• Excellent article Gail, thank you so very much, in amongst all your domestic affairs – you do so well to keep us informed. I have a contact in Venezuela who keeps me informed of what’s going on and I will send him your link.

          As regards what happens next, I think Dr Tim Morgan has the best prognosis which of course conforms with yours and mine. If the price of oil escalates then we will be back in GFC2 very quickly, just like last time because oil prices affect every other commodity and people will be unable to maintain their standard of living which is gradually decling now anyway as dictated by physics. QED we end up with a severe depression and collapsing asset values.

          But I don’t think oil and energy prices will suddenly go up this time around. I believe that a crisis will occur before this happens – I am speculating that we will have two more years at most and so I am preparing accordingly.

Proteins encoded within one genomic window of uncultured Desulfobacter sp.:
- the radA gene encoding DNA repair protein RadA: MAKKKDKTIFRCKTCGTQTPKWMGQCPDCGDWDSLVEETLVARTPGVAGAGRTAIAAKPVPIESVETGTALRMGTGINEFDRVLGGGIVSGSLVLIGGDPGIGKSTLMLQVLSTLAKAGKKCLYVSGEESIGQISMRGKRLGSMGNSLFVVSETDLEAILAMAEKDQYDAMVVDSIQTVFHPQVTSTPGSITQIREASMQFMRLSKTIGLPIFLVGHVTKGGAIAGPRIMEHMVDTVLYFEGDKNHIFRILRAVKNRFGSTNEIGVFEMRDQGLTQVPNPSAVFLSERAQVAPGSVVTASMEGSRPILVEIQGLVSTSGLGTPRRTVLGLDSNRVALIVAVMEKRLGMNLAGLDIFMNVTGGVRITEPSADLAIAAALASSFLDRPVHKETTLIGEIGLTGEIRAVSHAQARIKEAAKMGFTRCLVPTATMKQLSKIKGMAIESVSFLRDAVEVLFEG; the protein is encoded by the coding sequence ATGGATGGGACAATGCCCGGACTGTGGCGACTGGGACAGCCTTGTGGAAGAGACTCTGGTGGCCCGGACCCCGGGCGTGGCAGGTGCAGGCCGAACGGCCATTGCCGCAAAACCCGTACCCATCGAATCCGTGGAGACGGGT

• It is possible to come to a similar solution several different ways.

            • Yes, agreed and it is pleasing that we are all coming to similar solutions which might indicate that we are on the right path in our prognostications. We are a small group though and the bulk of the populations are living in ignorance and are deaf to it, sadly.

    • Good question. The first country to collapse from low oil prices was the Soviet Union, back in 1991. The initial impetus underlying this collapse seems to be the raising of US interest rates to a very high level, back in 1980-1981 period. So it is clear that there can be a long time lag involved. These high interest rates dropped oil prices, and thus removed the implicit subsidy that the Soviet Union had been getting from selling its oil exports.

      I would have to do some studying to see if I could figure out which countries seem to be next in line.

      • MG says:

        Soviet Union rather disintegrated than collapsed into internal chaos. Thanks to the diversified economies of its states, these states could survive somehow. But the desert states like Yemen or Lybia fell into chaos. Venezuela with its population fed almost solely on oil exports, too.